The nature of the ground here determines, with sufficient precision, what must have been the local features of its site, and confirms the accuracy of the historian, who describes it as of an oblong form.

From the extent of the Plain of Babylon, that city might have spread itself out to any given length, its limits being circumscribed only on the west, by the existence of marshes and lakes there. Nineveh too might have stretched a front along the river of any extent, but its breadth was absolutely fixed within ten or twelve miles, that being the whole extent of the plain on the eastern bank of the Tigris, from the river to the range of Jebel Makloube, the mountains which form its eastern boundary.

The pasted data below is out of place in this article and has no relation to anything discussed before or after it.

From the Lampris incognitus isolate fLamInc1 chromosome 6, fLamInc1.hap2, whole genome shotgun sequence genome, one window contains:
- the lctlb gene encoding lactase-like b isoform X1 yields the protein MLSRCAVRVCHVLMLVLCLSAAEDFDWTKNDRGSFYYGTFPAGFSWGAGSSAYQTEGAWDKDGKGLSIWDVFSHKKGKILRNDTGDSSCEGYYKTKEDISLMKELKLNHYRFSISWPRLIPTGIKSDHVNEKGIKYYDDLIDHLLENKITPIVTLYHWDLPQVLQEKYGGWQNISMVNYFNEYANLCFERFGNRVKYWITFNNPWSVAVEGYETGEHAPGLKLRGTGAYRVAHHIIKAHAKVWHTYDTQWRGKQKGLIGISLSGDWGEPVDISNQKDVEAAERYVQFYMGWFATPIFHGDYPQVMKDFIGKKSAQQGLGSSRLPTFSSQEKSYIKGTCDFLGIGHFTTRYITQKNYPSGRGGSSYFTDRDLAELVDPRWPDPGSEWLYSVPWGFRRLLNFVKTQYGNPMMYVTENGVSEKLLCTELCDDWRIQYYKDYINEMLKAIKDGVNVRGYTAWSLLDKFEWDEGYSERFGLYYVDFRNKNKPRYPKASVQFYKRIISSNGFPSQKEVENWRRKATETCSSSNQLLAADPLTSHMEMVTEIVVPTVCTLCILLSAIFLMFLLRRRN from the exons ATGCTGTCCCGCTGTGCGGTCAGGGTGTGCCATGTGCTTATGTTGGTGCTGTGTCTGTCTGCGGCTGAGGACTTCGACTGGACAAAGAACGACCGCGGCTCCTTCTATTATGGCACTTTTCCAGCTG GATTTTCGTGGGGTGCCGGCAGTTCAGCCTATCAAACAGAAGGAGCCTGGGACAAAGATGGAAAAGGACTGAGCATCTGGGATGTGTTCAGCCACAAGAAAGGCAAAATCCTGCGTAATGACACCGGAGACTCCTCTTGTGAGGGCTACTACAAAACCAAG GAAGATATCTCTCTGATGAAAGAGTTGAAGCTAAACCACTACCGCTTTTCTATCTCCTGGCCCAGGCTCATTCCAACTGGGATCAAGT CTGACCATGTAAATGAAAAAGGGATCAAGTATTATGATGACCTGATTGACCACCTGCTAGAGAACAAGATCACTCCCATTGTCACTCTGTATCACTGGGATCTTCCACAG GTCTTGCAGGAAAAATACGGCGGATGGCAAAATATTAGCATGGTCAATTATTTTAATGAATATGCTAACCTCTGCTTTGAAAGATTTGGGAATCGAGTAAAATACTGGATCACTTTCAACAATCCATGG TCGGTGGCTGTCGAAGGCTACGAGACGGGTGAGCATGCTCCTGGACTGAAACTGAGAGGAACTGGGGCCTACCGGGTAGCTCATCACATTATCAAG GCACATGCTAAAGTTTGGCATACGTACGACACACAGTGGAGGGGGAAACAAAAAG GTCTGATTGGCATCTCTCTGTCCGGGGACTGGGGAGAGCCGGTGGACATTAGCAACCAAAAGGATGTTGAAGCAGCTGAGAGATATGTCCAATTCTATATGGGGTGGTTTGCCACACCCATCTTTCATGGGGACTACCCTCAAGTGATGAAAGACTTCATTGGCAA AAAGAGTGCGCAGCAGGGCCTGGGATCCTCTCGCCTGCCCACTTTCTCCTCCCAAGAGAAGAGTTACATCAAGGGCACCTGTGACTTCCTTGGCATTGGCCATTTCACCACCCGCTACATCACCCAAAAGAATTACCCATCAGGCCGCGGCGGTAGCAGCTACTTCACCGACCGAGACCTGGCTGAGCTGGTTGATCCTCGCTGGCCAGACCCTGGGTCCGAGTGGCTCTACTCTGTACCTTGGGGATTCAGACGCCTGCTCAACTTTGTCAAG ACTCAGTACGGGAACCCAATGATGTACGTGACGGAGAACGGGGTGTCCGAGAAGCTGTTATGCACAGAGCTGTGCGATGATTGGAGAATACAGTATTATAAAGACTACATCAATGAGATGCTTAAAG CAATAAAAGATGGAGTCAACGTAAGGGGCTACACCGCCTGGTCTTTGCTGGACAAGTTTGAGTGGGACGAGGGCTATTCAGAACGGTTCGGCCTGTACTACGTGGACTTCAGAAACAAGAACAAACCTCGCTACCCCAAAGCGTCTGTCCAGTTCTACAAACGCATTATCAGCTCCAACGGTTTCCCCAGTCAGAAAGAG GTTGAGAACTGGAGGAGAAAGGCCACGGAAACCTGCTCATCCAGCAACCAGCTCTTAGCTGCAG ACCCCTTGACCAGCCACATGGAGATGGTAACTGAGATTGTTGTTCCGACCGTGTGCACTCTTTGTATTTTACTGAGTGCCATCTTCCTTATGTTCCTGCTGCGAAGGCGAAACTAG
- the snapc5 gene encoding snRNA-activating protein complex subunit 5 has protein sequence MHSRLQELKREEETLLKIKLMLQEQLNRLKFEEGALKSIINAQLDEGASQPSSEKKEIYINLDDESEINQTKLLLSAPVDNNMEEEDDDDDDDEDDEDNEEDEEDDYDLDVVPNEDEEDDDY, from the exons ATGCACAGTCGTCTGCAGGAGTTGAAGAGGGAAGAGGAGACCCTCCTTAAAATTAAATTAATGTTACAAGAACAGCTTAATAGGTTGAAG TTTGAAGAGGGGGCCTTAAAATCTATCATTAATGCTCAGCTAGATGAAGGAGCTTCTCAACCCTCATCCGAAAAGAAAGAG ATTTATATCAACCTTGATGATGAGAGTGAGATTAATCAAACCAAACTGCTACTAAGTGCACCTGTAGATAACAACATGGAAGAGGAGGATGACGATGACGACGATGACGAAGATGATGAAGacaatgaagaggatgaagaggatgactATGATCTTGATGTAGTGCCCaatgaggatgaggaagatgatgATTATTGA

As far as I could perceive, from our elevated point of view, on the highest summit of Tal Ninoa, there were mounds of ruins similar to those near us, but less distinctly marked, as far as the eye could reach to the northward; and the plain to the eastward of us, or between the river and the mountains, had a mixture of large brown patches, like heaps of rubbish, seen at intervals, scattered over a cultivated soil.

Whatever might have been the exact dimensions of Nineveh, it was unquestionably very large; and, like most other great cities of antiquity, was, in the period of its highest glory, a sink of wickedness and abomination. The disastrous history of Jonah, and his singular habitation during three days and three nights, when on his way

* Genesis, c. x. v. 11.